A State Department security chief has just resigned and 3 other officials could lose their jobs following the release of scathing report about safety lapses at the U.S. Consulate in Benghazi in the run-up to the terror attack that killed four Americans.
But still Obama gets away scott free.
Late Wednesday the Department confirmed to the AP that Eric Boswell, the assistant secretary of state for diplomatic security, stepped down under pressure after the release of the report Tuesday night.
State Department spokeswoman Victoria Nuland also said three others — two in the Bureau of Diplomatic Security and one in the Bureau of Near East Asia Affairs — have been “relieved of their current duties” and placed on administrative leave “pending further action.” That contrasted with the AP’s earlier report that at least three officials had resigned, including Charlene Lamb, the deputy assistant secretary responsible for embassy security.
The State Department-ordered investigation of the Sept. 11 attack on the consulate in Benghazi, Libya, concluded that “systemic failures” left the facility inadequately protected.
The independent review board’s report also said that no protest preceded the deadly attack, as the Obama administration first told the public.
Before mid January, Secretary of State Hillary Clinton is scheduled to testify on Capitol Hill about Benghazi. She was supposed to testify Thursday, but is recovering from a stomach virus and a concussion she received when she passed out.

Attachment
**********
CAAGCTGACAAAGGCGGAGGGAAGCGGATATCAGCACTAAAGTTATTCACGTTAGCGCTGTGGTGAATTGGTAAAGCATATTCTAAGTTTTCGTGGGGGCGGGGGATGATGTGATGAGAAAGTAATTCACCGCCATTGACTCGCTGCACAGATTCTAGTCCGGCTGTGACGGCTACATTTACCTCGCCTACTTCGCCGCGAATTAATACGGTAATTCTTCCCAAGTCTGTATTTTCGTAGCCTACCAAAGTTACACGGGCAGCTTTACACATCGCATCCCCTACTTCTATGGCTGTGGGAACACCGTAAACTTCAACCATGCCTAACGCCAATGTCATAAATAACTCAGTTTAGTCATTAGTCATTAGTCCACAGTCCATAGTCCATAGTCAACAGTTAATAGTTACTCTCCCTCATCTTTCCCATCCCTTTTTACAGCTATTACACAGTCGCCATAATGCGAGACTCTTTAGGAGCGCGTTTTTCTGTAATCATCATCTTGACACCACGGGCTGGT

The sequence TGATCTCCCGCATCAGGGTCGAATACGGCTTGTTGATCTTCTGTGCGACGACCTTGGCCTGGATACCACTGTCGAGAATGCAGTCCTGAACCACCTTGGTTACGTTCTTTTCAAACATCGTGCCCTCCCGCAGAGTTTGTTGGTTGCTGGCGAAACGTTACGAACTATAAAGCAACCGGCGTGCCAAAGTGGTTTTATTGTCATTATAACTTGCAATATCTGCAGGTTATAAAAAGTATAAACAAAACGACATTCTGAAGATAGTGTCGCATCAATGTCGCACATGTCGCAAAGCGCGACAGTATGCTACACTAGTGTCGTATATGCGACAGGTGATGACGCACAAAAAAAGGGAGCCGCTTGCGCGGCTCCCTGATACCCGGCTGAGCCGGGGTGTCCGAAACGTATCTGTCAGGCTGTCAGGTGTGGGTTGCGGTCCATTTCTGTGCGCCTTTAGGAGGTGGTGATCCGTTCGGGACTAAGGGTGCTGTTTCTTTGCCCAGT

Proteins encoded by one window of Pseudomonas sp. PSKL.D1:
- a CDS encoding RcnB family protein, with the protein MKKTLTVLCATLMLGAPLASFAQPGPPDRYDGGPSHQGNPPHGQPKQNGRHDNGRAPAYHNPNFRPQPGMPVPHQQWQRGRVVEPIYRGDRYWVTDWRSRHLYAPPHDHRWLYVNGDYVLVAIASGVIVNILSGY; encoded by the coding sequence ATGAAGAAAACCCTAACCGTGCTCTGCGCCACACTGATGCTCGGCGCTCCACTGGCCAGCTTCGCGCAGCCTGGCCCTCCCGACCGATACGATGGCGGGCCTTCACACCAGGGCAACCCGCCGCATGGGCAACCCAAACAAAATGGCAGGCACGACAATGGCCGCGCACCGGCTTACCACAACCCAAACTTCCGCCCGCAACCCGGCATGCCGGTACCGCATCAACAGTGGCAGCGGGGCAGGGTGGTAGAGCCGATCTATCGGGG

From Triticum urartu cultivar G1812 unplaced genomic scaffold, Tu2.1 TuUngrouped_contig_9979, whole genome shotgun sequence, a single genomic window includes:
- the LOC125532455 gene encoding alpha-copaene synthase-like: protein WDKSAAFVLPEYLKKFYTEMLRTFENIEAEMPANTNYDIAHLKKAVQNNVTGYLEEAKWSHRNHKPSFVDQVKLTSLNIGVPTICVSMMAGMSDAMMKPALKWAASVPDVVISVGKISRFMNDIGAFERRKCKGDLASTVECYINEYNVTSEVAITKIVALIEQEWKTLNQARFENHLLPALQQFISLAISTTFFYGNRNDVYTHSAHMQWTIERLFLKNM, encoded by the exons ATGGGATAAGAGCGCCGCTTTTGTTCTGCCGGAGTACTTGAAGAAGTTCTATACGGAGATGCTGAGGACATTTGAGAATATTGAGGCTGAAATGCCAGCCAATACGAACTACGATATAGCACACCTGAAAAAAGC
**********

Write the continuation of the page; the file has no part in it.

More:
The Accountability Review Board’s report came after more than three months of intense debate in Washington over who was behind the attack, what motivated the attackers and why U.S. authorities weren’t able to stop the violence, which took the lives of Ambassador Christopher Stevens and three others.
Despite clear and present threats, the review board found the security staffing at the Benghazi consulate was “short-term, transitory” and “relatively inexperienced” — and ultimately “inadequate.”
It also found “a pervasive realization among personnel who served in Benghazi that the Special Mission was not a high priority for Washington when it came to security-related requests, especially those relating to staffing.”
Retired Adm. Mike Mullen said “We did conclude that certain State Department bureau level senior officials in critical levels of authority and responsibility in Washington demonstrated a lack of leadership and management ability appropriate for senior ranks in their responses to security concerns posed by the special mission.”
Although much of the focus is on the State Department’s preparedness, the review board didn’t let Libyans off the hook. Some of the security was provided by a militia, and there were “some troubling indicators of its reliability in the months and weeks preceding the September attacks,” the report said.
The review found little evidence that the guards provided by the militia “offered any meaningful defense” of the compound.
Among the board’s recommendations for the State Department are to strengthen its security detail in high-risk posts, to build more-secure facilities, to request the support of additional Marines and to step up security training.